How much of Jaarfindor do you have "mapped out", spatially and temporally; and how do you plan to explore/expand it in the future?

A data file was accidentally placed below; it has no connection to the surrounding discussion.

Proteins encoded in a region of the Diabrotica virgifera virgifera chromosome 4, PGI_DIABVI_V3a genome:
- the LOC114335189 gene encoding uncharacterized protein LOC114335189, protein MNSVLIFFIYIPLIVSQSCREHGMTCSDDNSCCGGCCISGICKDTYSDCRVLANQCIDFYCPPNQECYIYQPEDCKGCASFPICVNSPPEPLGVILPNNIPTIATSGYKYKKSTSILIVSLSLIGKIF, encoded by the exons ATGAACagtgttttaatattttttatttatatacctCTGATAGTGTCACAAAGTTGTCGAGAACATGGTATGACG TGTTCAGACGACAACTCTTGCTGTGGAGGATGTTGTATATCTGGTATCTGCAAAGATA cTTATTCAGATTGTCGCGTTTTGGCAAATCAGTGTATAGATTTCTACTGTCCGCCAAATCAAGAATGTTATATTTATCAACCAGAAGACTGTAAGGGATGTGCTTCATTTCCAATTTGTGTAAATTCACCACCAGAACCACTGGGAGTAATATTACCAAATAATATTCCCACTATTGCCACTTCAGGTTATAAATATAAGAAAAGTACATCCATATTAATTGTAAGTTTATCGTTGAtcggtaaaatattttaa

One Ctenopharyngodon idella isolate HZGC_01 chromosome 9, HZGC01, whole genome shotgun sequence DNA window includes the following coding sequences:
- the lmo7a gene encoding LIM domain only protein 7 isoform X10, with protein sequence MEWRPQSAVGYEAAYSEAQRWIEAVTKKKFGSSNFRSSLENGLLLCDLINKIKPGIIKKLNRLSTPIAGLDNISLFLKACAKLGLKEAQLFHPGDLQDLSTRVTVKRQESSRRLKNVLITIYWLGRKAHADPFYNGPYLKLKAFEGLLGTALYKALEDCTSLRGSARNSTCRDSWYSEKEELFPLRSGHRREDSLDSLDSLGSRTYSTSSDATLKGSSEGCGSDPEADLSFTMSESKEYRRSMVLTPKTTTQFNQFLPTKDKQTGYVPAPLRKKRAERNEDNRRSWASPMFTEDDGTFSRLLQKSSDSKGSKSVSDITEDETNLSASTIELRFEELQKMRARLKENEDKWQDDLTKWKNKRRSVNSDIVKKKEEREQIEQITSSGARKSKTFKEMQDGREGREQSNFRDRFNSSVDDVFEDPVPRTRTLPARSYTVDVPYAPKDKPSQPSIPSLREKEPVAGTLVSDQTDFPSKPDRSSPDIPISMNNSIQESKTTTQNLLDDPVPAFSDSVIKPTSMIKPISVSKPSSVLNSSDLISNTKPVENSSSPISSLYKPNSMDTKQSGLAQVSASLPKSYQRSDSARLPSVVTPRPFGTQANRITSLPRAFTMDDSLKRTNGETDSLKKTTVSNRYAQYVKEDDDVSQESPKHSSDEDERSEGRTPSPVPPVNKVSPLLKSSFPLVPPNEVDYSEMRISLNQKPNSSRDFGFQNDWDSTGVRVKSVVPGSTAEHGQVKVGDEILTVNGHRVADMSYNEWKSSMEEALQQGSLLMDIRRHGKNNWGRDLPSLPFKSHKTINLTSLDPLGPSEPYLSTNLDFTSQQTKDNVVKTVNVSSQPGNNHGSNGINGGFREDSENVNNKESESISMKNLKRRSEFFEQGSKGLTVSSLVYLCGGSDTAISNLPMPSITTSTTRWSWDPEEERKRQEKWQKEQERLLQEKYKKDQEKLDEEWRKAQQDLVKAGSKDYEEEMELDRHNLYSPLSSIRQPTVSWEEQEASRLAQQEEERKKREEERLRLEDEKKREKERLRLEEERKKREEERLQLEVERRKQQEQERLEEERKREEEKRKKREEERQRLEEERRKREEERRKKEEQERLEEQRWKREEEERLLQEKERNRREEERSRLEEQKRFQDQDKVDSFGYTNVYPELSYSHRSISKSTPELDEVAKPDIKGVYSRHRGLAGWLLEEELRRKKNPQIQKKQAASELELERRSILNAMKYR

The stories that come from Jaarfindor can't be mapped out as a whole, perfect picture. Why? Because I'm in the process of discovering what lurks in the cities and countryside, in the deserts and oceans, meeting new characters in exciting and challenging situations. I'm an artist, and as such I'm obsessed to explore the weird space of my imagination, writing down what I find there, making numerous pen and ink sketches as aide-memoirs. I constantly surprise and worry myself. Every time I venture there I find myself asking a simple yet for me a profound question: are you certain you witnessed that? Much of what I write isn't easy to quantify or label. I guess I write in a haphazard mosaic-style, and although I see much more of Jaarfindor's strange history unfolding, so much remains blurred, hidden in the fog, glimpsed then gone. Sometimes what I see comes as short stories, as with "The Numberist," and other times novella length fictions, such as Dark Tales of Time and Space or, as with Jaarfindor Remade, novel-length works. Characters like Lia-Va, Mathers, Anna Eversen and Domino Fortune return in different stories as different incarnations. Many of my characters are obsessed with something, or someone, and usually pursue their goals relentlessly at the cost of love, relationships and sometimes life itself. It reflects what I see in many arenas of 21st century living. Sadly. But there are folk living in Jaarfindor who are "good at heart," although have gone awry.